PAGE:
Sediment volume at the trench and topographic highs on the incoming plate are two of the main factors controlling whether a forearc will undergo subduction erosion or accretion. On oceanic plates, topographic highs such as large seamount complexes are commonly associated with significant volumes of flanking volcaniclastic sediments in the form of >100-km-wide debris aprons, with the largest deposits found in flexural moat basins. We propose that subduction of these sediment accumulations promotes localized frontal accretion, even in otherwise non-accretionary margins. The Osa mélange in southwestern Costa Rica is a field example that provides new insights into the nature and occurrence of this interaction. The southwestern margin of Central America is punctuated by accreted Late Cretaceous–middle Eocene seamounts that formed at the Galápagos hotspot and accreted throughout the late Miocene. In contrast to most accreted seamounts along this margin, which retained their overall structure, the Osa mélange is a chaotic mixture of seamount lithologies. It consists of basalt, chert, and carbonate blocks in a fine-grained pelitic matrix composed predominantly of feldspar and pyroxene grains with rare quartz. This lithology is consistent with sediment from a seamount chain’s debris apron, such as the Hawaiian moat sampled during Ocean Drilling Program (ODP) Leg 136 and the Canary Islands moat sampled by ODP Leg 157. Subduction of seamounts and their debris aprons promotes concurrent accretion and erosion over short distances along the trench. This introduces heterogeneity into the subduction channel, with implications for deformation within the subduction zone plate interface.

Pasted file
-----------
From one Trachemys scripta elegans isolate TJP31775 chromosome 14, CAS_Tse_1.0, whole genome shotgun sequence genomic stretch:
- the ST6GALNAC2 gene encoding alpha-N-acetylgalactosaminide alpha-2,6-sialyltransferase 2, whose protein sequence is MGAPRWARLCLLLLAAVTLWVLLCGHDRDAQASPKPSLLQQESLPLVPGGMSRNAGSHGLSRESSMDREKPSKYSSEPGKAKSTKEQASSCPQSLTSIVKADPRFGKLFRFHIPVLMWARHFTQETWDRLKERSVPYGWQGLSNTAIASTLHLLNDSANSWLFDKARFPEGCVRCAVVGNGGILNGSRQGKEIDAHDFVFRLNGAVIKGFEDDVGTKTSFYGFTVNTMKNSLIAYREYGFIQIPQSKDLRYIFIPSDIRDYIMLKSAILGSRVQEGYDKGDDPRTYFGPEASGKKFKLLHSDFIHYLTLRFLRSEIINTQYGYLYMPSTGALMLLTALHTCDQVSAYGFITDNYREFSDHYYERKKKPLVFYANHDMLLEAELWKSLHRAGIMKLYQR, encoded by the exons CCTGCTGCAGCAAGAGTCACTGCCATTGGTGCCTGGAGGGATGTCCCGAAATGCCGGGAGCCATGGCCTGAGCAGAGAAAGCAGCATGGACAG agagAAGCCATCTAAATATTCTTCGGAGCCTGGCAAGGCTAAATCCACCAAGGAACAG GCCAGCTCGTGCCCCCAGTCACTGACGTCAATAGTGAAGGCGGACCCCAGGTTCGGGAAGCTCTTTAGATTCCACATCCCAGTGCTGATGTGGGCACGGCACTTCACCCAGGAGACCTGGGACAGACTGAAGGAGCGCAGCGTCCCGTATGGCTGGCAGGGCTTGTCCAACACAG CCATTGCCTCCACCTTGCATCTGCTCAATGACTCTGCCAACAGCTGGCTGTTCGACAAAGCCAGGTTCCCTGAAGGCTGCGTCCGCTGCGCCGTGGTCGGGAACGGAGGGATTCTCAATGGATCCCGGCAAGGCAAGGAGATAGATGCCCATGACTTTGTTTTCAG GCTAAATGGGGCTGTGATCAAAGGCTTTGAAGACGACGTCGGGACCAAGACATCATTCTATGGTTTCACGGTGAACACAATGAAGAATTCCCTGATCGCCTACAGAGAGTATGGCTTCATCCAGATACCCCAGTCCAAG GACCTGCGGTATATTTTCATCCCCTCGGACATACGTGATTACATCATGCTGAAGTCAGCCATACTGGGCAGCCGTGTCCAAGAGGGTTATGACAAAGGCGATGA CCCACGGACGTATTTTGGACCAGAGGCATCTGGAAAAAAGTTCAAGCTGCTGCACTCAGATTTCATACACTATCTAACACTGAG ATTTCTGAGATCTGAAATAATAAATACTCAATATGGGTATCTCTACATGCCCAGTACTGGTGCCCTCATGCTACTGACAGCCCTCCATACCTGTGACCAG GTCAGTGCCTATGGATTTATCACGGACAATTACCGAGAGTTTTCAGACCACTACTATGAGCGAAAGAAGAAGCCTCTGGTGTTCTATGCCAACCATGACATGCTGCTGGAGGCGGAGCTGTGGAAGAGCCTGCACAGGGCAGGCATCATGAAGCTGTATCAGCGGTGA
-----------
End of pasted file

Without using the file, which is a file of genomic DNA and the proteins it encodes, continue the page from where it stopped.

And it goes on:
Subduction of bathymetric highs has traditionally been thought to be associated with tectonic erosion of the overriding forearc. Scars left on the forearc slope in the wake of subducting seamounts were the first convincing observations of material removal from the upper plate (Ranero and von Huene, 2000). However, seamount systems extend beyond the bathymetric high of the volcanic edifice to include broad sedimentary debris aprons, with the largest-volume deposits confined in flexural moat basins. Seamount flexural moats were first recognized by gravity measurements of the Hawaiian Islands (e.g., Vening Meinesz, 1941). These are several-hundred-kilometer-wide bathymetric depressions surrounding seamount chains (Fig. 1) that are caused by bending of the oceanic plate to flexurally compensate for the mass of the growing seamounts (e.g., Watts, 1994). Moat basins can accommodate the deposition of a thickness of up to 3 km of sediment from the adjacent seamounts through mass wasting of the igneous rocks and sedimentary cover (ten Brink and Watts, 1985). Even when a flexural moat is not obvious, major islands are typically surrounded by sedimentary debris aprons with up to 520-m-thick deposits extending >100 km away from the island (e.g., de Voogd et al., 1999). The subduction of a seamount chain’s debris apron and/or moat sediments (hereafter referred to as “moat”) offers a hitherto unconsidered opportunity for accretion of oceanic sediments at an otherwise “erosive” subduction margin. By this process, geologically significant volumes of volcaniclastic marine sediment may be transferred from the oceanic to the overriding plate.